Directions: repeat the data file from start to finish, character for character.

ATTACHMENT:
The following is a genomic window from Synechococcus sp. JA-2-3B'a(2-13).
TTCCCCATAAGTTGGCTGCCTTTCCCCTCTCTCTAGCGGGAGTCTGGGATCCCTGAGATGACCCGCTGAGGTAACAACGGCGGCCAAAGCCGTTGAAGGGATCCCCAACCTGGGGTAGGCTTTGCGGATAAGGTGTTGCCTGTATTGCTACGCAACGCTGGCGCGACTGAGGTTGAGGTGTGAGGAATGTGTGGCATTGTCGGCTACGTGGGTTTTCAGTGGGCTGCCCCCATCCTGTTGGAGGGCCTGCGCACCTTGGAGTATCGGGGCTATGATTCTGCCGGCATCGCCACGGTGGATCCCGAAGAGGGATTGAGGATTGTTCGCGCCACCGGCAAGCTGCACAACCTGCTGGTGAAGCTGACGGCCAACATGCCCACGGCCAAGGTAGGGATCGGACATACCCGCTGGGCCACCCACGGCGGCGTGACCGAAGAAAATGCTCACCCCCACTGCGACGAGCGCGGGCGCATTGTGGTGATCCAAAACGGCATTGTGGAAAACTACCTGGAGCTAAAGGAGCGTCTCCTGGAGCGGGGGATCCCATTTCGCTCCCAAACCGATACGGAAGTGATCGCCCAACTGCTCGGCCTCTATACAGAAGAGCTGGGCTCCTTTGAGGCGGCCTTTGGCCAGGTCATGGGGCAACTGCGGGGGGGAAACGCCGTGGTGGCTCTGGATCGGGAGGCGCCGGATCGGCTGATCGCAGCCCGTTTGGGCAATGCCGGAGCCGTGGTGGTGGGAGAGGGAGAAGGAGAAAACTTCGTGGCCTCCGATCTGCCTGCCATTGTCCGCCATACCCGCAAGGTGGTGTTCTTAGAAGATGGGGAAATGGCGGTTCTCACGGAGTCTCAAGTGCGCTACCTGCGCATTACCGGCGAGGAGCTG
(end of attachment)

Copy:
The following is a genomic window from Synechococcus sp. JA-2-3B'a(2-13).
TTCCCCATAAGTTGGCTGCCTTTCCCCTCTCTCTAGCGGGAGTCTGGGATCCCTGAGATGACCCGCTGAGGTAACAACGGCGGCCAAAGCCGTTGAAGGGATCCCCAACCTGGGGTAGGCTTTGCGGATAAGGTGTTGCCTGTATTGCTACGCAACGCTGGCGCGACTGAGGTTGAGGTGTGAGGAATGTGTGGCATTGTCGGCTACGTGGGTTTTCAGTGGGCTGCCCCCATCCTGTTGGAGGGCCTGCGCACCTTGGAGTATCGGGGCTATGATTCTGCCGGCATCGCCACGGTGGATCCCGAAGAGGGATTGAGGATTGTTCGCGCCACCGGCAAGCTGCACAACCTGCTGGTGAAGCTGACGGCCAACATGCCCACGGCCAAGGTAGGGATCGGACATACCCGCTGGGCCACCCACGGCGGCGTGACCGAAGAAAATGCTCACCCCCACTGCGACGAGCGCGGGCGCATTGTGGTGATCCAAAACGGCATTGTGGAAAACTACCTGGAGCTAAAGGAGCGTCTCCTGGAGCGGGGGATCCCATTTCGCTCCCAAACCGATACGGAAGTGATCGCCCAACTGCTCGGCCTCTATACAGAAGAGCTGGGCTCCTTTGAGGCGGCCTTTGGCCAGGTCATGGGGCAACTGCGGGGGGGAAACGCCGTGGTGGCTCTGGATCGGGAGGCGCCGGATCGGCTGATCGCAGCCCGTTTGGGCAATGCCGGAGCCGTGGTGGTGGGAGAGGGAGAAGGAGAAAACTTCGTGGCCTCCGATCTGCCTGCCATTGTCCGCCATACCCGCAAGGTGGTGTTCTTAGAAGATGGGGAAATGGCGGTTCTCACGGAGTCTCAAGTGCGCTACCTGCGCATTACCGGCGAGGAGCTG